Here are five easy steps you can take now to maintain healthy digestion:
1. Chew your food thoroughly – this is the first vital stage of digestion. Aim to have reduced your mouthful to liquid mush before you swallow.
2. Eat less wheat – this can be a digestive irritant. Instead aim for rye bread, corn thins, oat cakes, oat cereals, wheat-free pasta and brown rice.
3. Reduce your intake of sugar and refined foods – these encourage bad bacteria to proliferate in your gut.
4. Enjoy plenty of fibre-rich fruits, vegetables and some live natural yoghurt – these help to encourage the growth of beneficial bacteria in your gut.
5. Consider supplementing digestive enzymes and probiotics (a supplement of good gut bacteria) for a month if you suffer from indigestion, stomach upsets, constipation or other digestive complaints.
Over a lifetime, no less than 100 tons of food passes along your digestive tract. This ten-meter-long tube is your ‘inside skin’ and, if you ironed it flat, has the surface area of a small football pitch. Amazingly, most of the billions of cells that make up this barrier between your body and the outside environment are renewed every four days. We spend our physical lives digesting organic matter, extracting nutrients, processing these and eliminating the rest. How good we are at this determines our energy level, longevity and state of body and mind. Digestive problems, however, are the norm for most people. A survey we undertook at the Institute for Optimum Nutrition with 22,000 people found that 71% had sub-optimal digestion. We found that one in four often experienced indigestion, while one in two often experienced flatulence or bloating. Four in five didn’t have a bowel movement every day. These are classic signs that all is not quite as it should be in the area of digestion. The immediate knock on effects are often low energy, poor skin, headaches, foggy thinking and food allergies, leading to all sorts of other symptoms – from depression to weight gain, aches and pains to arthritis. If poor digestion goes unchecked for too long it can lead to irritable bowel syndrome, stomach bugs, candidiasis, ulcers, Crohn’s, colitis, diverticulitis and even chronic fatigue. The sad truth is that most of us are digging our own graves with a knife and fork. If any of this sounds like you, the good news is that you can transform your digestion and reap the rewards in terms of extra health and energy.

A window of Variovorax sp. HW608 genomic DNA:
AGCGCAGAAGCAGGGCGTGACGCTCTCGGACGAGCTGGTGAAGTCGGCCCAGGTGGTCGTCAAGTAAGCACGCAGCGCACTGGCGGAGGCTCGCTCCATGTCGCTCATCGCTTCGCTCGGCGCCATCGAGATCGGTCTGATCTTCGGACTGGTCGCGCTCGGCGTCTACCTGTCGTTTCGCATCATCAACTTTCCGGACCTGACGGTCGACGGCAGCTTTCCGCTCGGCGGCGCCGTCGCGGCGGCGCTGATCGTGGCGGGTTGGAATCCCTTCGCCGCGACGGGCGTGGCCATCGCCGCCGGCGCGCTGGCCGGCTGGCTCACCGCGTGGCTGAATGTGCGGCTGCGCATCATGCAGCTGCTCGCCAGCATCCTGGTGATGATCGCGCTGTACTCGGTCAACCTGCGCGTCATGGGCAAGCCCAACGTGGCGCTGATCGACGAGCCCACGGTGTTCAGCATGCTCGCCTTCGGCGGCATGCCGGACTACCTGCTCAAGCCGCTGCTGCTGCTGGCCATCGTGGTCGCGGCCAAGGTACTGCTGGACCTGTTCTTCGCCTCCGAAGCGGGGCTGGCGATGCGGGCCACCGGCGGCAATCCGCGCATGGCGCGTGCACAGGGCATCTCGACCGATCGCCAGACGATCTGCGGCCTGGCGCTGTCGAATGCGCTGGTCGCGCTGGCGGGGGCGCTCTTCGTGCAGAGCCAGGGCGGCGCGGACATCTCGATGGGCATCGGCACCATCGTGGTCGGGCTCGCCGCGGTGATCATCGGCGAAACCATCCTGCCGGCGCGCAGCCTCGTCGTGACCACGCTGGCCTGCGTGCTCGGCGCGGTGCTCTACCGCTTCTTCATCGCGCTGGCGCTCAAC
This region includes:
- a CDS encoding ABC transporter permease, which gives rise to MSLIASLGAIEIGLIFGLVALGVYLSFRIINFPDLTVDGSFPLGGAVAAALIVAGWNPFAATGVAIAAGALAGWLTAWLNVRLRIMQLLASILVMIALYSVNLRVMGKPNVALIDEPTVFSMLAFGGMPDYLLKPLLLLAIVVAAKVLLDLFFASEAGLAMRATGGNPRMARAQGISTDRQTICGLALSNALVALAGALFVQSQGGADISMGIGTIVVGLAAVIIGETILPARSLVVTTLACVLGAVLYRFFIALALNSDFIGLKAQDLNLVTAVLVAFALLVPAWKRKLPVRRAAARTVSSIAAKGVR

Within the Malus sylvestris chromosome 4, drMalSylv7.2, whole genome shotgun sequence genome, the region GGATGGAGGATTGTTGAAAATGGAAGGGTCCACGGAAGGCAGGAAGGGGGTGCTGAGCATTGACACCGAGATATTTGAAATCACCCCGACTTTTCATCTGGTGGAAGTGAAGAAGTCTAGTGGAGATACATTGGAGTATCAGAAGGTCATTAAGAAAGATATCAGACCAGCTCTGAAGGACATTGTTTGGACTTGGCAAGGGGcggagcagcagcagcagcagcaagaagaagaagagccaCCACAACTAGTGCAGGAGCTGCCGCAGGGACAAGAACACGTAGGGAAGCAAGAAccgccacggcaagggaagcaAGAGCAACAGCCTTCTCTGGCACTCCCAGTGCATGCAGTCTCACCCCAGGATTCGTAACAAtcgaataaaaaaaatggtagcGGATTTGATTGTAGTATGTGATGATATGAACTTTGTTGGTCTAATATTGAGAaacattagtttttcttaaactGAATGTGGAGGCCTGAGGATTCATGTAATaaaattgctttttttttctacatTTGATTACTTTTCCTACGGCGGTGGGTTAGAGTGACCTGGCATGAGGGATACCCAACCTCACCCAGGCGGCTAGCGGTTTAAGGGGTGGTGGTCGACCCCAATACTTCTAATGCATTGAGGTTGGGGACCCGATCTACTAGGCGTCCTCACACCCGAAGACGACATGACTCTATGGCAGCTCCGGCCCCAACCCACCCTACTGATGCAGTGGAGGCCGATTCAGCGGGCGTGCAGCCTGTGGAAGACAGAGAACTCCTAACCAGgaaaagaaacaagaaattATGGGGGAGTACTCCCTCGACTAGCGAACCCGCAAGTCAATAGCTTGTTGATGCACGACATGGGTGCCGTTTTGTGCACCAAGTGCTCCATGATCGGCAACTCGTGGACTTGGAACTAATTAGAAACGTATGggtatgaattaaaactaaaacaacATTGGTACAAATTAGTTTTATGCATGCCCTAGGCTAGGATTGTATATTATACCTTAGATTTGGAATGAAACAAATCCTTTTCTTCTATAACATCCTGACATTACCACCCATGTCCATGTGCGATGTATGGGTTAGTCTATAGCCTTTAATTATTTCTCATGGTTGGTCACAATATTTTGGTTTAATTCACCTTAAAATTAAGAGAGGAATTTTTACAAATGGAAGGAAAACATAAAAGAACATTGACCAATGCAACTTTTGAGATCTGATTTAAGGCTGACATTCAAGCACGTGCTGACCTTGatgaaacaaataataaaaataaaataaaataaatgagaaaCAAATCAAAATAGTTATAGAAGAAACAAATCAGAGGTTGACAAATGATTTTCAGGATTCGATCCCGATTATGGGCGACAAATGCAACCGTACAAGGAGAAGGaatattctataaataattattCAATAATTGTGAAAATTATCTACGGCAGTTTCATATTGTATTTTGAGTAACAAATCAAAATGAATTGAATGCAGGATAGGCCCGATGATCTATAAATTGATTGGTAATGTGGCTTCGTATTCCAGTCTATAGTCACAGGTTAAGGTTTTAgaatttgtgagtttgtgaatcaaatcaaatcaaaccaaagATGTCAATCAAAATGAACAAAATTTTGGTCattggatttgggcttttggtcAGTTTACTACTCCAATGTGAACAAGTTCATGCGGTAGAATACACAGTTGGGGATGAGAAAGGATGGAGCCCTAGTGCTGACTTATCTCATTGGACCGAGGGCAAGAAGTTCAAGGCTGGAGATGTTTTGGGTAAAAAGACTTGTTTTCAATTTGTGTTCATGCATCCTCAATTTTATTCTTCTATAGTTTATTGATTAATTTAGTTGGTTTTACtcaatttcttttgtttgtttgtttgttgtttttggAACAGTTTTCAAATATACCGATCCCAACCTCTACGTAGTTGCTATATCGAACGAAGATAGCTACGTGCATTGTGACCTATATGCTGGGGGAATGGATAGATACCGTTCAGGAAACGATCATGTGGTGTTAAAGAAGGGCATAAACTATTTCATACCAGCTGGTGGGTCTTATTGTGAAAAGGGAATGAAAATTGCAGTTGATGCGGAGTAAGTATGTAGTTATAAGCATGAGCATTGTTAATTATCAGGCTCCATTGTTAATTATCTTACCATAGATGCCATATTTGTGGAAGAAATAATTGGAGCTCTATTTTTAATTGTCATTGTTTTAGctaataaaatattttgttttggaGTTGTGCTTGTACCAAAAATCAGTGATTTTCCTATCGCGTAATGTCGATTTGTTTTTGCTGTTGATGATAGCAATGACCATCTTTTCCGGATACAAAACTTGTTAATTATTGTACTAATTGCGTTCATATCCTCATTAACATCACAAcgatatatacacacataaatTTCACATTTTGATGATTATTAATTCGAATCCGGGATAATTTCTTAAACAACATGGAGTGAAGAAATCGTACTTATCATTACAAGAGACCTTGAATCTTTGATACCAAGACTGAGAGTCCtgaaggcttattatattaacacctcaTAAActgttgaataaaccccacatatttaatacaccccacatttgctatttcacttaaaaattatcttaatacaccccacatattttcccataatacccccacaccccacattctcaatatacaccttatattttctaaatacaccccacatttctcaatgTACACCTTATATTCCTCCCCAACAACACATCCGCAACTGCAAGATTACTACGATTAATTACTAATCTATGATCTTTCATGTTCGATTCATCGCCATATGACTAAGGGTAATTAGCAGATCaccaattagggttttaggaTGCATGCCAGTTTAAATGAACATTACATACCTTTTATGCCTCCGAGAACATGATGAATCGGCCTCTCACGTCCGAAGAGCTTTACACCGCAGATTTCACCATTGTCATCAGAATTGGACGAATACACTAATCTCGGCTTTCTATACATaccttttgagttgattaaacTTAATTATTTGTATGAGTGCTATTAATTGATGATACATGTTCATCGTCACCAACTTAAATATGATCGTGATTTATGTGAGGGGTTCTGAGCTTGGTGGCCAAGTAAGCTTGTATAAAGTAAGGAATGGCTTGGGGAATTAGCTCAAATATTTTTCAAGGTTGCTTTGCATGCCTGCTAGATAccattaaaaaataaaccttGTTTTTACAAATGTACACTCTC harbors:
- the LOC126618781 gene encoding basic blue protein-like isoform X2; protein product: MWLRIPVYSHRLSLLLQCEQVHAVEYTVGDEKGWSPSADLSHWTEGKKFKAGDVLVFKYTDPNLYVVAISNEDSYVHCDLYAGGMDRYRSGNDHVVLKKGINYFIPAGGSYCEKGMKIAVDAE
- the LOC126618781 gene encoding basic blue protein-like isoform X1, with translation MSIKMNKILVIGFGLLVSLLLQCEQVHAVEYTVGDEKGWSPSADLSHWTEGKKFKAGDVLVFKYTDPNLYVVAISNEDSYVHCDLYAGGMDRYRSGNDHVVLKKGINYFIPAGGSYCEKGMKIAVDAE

Digestion Friendly Diet
Throughout the centuries, health experts have extolled the value of spring cleaning the body. In much the same way you need a holiday from work, your body needs a break from detoxifying all the by-products of a heavy or unhealthy diet. Following a detoxifying diet once a year, for a couple of weeks, can make a major difference to your digestion – and also to your energy levels. A more focussed approach would involve consulting a nutritional therapist and having a series of tests. They can gather evidence and help devise a specific diet and supplement programme designed to restore optimal digestion and detoxification. I have seen many long-term sufferers of digestive complaints and chronic fatigue syndrome derive immense and rapid benefit from doing this. But if you just want to give your digestion – and general health – a kick start, then a two-week (or one if you can’t spare that long) detox can be very helpful.
1. Good foods for detoxification
Obviously, the first step to detoxifying the body is to remove or lessen the toxic load. Some foods are almost entirely toxin-generating, while others are very detoxifying. Most, however, have good factors and bad factors.
The foods that are definitely good for detoxification include the following:
Fruit – more or less all fruits, but the most beneficial fruits with the highest detox potential include fresh apricots, all types of berries, cantaloupe, citrus fruits, kiwi, papaya, peaches, mango, melons and red grapes. Go easy on bananas – one a day only – and dried fruit is best avoided during your detox programme. Vegetables – all are great but the best include artichokes, peppers, beetroot, Brussels sprouts, broccoli, red cabbage, carrots, cauliflower, cucumber, kale, pumpkin, spinach, sweet potato, tomato and watercress. White potatoes and avocado should be eaten in moderation. Sprouted beans and seeds. Try alfalfa, sprouted mung beans, chick peas, lentils, aduki beans and sprouted sunflower seeds. These are available to buy ready sprouted in most health food shops and some supermarkets and green grocers.
These foods should make up the bulk of your two-week detox diet. Needless to say, choose organic wherever possible so the body doesn’t have to detoxify the pesticides.
2. Foods to eat with caution
The following foods are generally good for you, but may contain low levels of toxins. These should make up no more than a third of your two-week diet. Grains – brown rice, corn, millet, quinoa. Fish – salmon, mackerel, sardines, anchovies, plus cod, haddock, seabass and other white fish. Meat – organic skinless chicken, turkey and wild game. Oils – use extra virgin olive oil for cooking and in place of butter, and cold pressed seed oils for dressing. Organic, cold-pressed flax oil is the best for this. Nuts and Seeds – a large handful a day of raw, unsalted nuts and seeds should be included. Try grinding them up and sprinkling them over a fruit salad. Include almonds, Brazils, hazelnuts, pecans, pumpkin seeds, sunflower seeds, sesame seeds and flax seeds.
3. Foods to Avoid
The following foods, while normally okay in moderation, are best ......
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